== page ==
*For an introduction to my whole series on Mahler, with links, click here!*
Mahler (left) with Bruno Walter, Prague 1908.
Source: Mahler, Year 1908, with many more images.
As a self-confessed Mahler fanatic, I’ve always been somewhat underwhelmed by the 7th symphony (see e.g. here, and wiki)—and it transpires I’m not alone. I’ve finally got to know it better with the prospect of hearing the stellar lineup of Kirill Petrenko and the Berlin Phil performing it live at the Proms (listen here).
Mahler wrote the symphony in 1904–05, premiering it in Prague in 1908, over which period his family and professional problems had taken a serious turn for the worse.
Here’s a rather impressive review of the British premiere in 1913, led by Henry Wood—I like
It looked as if the audience had derived some pleasure from the performance, though they felt not sure whether they were right in enjoying it. [cf. Woody Allen’s “wrong kind of orgasm”.]
The opening movement is most substantial, after the opening melody on Tenorhorn with its unsettling tritone. Of course, Mahler thrives on extreme contrasts, but somehow I still find the symphony too disjointed; the collage sometimes reminds me of Ives. More intimate sections are all too fleeting, like that building from the bucolic passage (from 9.11 in Abbado’s performance below) and near the ending (from 17.01), before the climax of the coda—which I also find rather a challenge.
Between the more grandiose outer movements, the two pieces of nachtmusik are themselves punctuated by a spooky scherzo, foreshadowing Ravel’s La valse (“a surreal nightmarish vision of a decaying society through a broken kaleidoscope”)—and featuring an fffff pizzicato in the cellos and basses!
The first nachtmusik is “grotesque, with friendly intentions”, according to wiki; the second, andante amoroso, is more intimate and human, with a transcendent ending—before the blazing, brash finale, which Michael Kennedy described as “a vigorous life-asserting pageant of Mahlerian blatancy”. Without Mahler’s typical extended passages of intense soul-searching, the final victory doesn’t seem sufficiently hard-won.
In this symphony the kitsch that is such a distinctive, poignant part of Mahler’s sound world rarely moves me. Even his use of cowbells doesn’t add up to much after the transcendental (if ambivalent) mood they impart in the 6th symphony. Mahler’s palette also makes use of guitar and mandolin—another suitable outlet for the Music Minus One franchise?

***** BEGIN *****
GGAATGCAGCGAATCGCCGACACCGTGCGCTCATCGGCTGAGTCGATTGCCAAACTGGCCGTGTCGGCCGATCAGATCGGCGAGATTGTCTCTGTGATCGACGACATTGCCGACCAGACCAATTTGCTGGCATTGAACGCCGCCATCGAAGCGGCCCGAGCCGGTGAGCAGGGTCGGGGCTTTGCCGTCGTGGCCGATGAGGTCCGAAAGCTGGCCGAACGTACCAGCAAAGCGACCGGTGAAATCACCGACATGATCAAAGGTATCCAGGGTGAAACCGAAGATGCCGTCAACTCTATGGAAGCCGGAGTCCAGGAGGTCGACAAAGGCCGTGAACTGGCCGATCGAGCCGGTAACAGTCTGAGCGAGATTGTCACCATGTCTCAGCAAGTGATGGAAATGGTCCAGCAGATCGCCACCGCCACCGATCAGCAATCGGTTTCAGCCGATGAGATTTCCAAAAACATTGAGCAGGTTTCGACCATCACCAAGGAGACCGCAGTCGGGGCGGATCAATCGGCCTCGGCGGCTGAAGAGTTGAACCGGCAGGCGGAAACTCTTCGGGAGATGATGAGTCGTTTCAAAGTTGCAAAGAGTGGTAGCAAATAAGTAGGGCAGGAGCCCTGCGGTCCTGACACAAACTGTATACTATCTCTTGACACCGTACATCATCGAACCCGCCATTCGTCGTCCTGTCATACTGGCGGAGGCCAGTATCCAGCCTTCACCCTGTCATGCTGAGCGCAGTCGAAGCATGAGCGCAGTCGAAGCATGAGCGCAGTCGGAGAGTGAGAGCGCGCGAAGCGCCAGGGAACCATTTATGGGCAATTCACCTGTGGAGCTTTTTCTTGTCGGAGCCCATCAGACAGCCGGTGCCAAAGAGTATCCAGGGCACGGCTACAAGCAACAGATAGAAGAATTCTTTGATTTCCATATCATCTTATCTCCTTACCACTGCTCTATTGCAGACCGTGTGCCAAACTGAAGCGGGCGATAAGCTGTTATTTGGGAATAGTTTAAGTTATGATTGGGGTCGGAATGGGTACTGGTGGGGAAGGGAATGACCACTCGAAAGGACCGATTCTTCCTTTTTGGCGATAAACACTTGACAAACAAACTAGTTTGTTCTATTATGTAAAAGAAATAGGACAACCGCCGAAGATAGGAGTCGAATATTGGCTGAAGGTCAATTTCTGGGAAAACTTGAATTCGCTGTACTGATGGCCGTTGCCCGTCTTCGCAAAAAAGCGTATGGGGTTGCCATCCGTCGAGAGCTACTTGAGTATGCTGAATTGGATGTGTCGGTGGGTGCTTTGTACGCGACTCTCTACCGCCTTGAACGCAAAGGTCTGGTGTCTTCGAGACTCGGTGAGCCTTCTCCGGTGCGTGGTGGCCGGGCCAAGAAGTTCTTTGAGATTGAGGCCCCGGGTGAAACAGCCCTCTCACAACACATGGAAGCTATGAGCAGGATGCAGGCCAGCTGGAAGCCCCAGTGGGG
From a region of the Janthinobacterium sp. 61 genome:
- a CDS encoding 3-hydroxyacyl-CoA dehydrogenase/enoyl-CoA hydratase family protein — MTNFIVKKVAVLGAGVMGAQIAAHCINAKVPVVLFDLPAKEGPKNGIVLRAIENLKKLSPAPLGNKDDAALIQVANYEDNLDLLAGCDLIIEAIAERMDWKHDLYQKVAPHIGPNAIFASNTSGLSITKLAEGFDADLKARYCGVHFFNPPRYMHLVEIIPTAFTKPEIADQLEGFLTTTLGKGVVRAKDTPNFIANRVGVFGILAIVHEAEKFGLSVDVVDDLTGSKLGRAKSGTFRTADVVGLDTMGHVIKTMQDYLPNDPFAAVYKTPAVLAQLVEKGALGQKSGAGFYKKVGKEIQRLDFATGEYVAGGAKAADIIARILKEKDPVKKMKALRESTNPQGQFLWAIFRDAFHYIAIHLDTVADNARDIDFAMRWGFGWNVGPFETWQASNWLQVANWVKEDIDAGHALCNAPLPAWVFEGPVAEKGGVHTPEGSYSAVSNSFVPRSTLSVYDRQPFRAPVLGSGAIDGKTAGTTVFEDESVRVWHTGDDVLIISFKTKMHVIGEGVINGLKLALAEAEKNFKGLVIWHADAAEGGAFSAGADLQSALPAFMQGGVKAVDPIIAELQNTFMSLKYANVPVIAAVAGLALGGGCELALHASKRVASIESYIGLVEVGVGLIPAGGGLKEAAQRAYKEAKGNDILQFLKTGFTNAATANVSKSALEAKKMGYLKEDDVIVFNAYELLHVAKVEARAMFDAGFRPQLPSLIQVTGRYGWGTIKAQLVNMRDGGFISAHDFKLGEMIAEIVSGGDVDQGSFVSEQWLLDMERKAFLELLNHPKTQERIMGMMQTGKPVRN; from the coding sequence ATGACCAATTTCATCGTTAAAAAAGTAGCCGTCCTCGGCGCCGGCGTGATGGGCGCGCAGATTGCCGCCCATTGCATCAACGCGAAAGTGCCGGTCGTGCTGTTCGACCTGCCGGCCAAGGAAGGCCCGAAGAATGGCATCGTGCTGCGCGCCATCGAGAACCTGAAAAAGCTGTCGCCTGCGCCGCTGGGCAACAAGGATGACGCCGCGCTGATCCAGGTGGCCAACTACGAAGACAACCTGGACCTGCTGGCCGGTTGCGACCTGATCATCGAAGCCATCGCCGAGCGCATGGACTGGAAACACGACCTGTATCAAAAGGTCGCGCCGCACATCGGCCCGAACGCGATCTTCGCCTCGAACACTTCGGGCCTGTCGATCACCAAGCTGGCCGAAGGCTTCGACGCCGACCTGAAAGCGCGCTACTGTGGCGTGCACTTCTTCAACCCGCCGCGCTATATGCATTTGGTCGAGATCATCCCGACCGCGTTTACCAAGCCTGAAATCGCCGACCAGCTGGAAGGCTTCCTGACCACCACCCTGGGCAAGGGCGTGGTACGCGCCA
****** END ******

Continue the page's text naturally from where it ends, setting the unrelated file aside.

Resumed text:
My struggle with the 7th may be partly to do with my personal history of getting to know the symphonies, but critics have long pondered its flaws; even if it has some impressive defenders, it it is famously difficult to make cohere.
As to recordings (see e.g. here and here, as well as Norman Lebrecht, Why Mahler? pp.267–8), I’ve chosen some outstanding live performances. Abbado and the Lucerne Festival Orchestra always make an exceptional team—here they are in 2005:
Of course, that’s rivalled by earlier performances—like Bernstein with the unrepentantly all-male Vienna Phil in 1974:
This 1993 concert by Tennstedt and the London Phil was his last recording:
and here’s S-Simon Rattle with the Berlin Phil in 1999:
Back at the Proms, the Berlin Phil sounded fabulous (for the orchestra’s early history, click here, and here). But even hearing it live, much as I relish the building blocks, I must admit I still don’t really get the piece—it feels as if the pieces of the jigsaw don’t quite fit together. Still, it’s Mahler, and the standing ovation was richly deserved (see this rave review).
This season also features the 1st and 4th symphonies—as well as S-Simon conducting the 2nd, the event of the season. I will always enjoy hearing the 7th live, but it’s also a reminder to immerse ourselves in the miracles of the 2nd and 3rd, the 9th and 10th, the 5th and 6th, the 1st and 4th, as well as Das Lied von der Erde…